My obsession with The Count of Monte Cristo
continues unchecked. First The Stars' Tennis Balls
, and now this. The vengeful antihero in this case is Gulliver Foyle, Mechanic's Mate 3rd class. He is taking revenge on the ship that passed him by, leaving him to die in space. If you enjoyed The Count of Monte Cristo
, and were able to reach beyond the troubling clichés in that, and/or if you are a devotee of the golden age of sci-fi, you'll like this.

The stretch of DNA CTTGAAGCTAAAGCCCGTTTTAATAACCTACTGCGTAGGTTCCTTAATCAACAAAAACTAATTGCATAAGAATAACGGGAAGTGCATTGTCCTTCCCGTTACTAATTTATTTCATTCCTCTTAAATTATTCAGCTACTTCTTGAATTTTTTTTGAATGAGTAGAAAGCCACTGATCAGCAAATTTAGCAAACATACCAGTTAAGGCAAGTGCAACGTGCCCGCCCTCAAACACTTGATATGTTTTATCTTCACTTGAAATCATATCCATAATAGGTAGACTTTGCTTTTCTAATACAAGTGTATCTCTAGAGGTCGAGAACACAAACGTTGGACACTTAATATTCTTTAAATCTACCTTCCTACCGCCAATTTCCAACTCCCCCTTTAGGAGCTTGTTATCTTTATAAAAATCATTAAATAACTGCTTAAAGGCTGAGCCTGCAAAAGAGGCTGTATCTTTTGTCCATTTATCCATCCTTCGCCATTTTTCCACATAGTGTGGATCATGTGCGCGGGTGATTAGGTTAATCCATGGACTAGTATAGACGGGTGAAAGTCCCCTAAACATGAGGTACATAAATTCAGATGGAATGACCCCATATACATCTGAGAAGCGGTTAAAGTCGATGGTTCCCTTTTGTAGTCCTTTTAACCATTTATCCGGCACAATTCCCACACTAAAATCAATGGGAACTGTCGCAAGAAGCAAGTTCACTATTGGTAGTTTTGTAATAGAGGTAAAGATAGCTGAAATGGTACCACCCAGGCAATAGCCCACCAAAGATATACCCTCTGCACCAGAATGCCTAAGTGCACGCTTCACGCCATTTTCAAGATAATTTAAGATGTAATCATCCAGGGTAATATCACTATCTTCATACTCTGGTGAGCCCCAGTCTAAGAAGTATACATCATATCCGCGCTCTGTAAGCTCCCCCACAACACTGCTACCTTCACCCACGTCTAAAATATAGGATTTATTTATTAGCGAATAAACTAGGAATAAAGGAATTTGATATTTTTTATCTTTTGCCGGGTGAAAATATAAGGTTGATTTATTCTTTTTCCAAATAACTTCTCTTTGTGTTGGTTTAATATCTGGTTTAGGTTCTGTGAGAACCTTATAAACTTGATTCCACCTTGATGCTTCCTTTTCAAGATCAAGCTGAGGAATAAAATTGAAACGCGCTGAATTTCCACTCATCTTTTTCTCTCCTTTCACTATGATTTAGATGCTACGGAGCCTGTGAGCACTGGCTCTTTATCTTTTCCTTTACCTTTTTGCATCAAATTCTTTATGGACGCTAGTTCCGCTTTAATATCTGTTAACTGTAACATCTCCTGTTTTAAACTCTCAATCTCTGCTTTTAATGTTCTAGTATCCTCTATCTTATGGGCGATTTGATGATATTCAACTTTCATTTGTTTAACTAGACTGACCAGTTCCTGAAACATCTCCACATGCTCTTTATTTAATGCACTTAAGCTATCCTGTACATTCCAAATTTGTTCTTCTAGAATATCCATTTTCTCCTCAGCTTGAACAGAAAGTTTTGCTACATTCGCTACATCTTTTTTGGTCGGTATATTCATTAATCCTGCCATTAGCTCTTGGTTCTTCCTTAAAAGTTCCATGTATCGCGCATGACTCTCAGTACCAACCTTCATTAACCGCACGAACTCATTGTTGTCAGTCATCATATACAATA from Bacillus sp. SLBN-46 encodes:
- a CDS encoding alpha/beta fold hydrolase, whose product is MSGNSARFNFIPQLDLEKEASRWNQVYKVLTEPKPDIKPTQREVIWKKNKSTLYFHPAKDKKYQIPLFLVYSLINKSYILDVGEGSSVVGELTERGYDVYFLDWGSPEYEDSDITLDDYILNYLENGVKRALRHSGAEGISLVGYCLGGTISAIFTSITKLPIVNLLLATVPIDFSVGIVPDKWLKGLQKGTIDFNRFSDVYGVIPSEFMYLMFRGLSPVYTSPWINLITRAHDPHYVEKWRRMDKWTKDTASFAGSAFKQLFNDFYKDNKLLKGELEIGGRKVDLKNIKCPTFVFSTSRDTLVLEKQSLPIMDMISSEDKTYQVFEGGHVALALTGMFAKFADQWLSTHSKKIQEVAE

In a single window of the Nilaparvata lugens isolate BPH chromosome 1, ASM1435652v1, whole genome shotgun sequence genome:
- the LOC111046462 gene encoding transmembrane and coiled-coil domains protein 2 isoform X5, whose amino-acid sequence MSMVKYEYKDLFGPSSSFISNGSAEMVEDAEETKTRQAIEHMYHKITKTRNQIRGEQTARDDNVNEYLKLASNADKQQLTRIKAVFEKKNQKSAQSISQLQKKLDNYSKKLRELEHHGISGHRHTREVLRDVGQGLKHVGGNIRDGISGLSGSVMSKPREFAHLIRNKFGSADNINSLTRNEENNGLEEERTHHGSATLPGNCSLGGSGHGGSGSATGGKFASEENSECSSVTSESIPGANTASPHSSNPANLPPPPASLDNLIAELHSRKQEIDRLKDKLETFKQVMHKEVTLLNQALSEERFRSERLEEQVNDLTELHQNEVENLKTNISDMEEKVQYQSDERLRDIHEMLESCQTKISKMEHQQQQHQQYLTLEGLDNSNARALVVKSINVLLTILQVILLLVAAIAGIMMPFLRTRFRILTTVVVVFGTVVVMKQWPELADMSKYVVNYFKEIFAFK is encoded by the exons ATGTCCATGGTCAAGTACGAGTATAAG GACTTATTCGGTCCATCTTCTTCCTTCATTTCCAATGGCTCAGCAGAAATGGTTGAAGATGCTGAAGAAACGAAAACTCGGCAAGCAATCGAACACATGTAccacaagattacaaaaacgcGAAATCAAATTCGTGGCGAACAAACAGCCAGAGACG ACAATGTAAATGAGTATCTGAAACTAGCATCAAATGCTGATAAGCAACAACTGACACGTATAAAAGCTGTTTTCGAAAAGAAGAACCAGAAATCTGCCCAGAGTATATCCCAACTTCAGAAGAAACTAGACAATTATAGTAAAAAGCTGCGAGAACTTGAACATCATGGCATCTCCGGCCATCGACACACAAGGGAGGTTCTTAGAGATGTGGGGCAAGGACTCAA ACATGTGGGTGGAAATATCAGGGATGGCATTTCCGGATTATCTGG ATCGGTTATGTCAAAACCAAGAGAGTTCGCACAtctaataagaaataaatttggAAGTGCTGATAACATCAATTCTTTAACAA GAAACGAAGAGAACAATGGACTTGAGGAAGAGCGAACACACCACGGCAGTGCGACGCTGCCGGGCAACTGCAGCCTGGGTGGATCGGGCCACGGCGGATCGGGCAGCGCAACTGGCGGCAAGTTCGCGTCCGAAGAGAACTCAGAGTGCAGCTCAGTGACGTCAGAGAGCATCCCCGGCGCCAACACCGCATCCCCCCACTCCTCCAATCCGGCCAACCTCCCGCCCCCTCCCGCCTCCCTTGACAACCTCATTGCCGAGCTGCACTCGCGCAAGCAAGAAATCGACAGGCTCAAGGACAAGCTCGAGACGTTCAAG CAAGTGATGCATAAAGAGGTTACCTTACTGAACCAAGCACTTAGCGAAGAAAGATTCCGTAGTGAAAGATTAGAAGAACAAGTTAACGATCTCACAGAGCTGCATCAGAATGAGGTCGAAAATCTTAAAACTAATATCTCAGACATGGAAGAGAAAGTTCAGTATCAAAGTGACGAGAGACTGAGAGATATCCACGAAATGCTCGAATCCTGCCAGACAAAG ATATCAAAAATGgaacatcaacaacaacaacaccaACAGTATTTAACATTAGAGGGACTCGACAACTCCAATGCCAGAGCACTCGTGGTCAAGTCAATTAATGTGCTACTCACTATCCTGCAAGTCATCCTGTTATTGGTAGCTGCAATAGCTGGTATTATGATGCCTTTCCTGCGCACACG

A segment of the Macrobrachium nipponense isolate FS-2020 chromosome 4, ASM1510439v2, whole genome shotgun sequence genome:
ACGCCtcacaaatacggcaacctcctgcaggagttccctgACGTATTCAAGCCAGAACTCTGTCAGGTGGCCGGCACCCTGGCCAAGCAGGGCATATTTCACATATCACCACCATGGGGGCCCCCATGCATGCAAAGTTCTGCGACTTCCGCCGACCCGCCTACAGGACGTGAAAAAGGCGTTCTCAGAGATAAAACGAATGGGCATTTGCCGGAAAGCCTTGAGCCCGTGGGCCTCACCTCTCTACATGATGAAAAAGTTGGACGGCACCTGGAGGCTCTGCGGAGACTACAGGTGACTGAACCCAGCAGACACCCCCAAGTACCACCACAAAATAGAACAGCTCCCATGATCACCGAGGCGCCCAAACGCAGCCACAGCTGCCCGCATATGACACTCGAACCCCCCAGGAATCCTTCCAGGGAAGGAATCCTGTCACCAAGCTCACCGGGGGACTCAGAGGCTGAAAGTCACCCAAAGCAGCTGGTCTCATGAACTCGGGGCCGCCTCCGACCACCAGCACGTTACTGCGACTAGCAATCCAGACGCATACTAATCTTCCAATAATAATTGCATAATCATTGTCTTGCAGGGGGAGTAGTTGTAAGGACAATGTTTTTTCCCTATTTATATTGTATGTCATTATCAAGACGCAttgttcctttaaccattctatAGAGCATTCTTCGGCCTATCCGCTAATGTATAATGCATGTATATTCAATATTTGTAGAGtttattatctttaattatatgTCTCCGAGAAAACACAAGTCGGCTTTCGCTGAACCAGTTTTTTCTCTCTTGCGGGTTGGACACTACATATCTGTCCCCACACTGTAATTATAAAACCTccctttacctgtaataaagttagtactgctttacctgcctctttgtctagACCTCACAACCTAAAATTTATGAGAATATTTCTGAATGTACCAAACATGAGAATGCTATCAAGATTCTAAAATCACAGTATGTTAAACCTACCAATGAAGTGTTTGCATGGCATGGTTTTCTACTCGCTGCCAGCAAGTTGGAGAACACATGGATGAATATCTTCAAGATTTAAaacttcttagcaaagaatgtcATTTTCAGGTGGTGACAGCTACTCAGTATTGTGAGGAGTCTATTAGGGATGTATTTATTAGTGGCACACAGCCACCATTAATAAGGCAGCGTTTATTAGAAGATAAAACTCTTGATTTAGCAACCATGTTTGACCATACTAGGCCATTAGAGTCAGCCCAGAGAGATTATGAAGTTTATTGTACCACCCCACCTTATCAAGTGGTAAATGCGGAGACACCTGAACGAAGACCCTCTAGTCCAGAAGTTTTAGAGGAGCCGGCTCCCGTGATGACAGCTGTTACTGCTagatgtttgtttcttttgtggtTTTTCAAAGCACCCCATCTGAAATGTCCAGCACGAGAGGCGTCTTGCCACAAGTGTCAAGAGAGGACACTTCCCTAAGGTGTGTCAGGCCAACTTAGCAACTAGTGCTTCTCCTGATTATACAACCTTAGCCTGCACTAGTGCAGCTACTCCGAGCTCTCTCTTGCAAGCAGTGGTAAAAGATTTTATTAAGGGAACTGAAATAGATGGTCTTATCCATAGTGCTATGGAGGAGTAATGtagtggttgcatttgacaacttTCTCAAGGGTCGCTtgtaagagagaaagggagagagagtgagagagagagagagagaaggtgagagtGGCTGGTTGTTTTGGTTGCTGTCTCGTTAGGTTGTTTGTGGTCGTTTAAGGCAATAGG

Worth reading not just as a curiosity for devotees of Dumas, but also as a sci-fi classic. A sci-fi classic of the fifties, mind, with all that implies - i.e. lots of bits that make me cringe, and some that are just plain nasty - but also wacky imagination, wackier characters, and a reader who's assumed to be intelligent. An implied rape scene (actually, I was rather more disturbed by Neil Gaiman's foreword, regretting that the reader had to do more work in the fifties) and a society in which women are kept behind closed doors - but several well-drawn female characters and an explicit acknowledgement of how broken that society is. Some terrible racial stereotyping, a disabled antagonist... it's of its time, yes. Problematic. But when it wasn't doing that, I did enjoy it.http://www.bookcrossing.com/journal/7155977/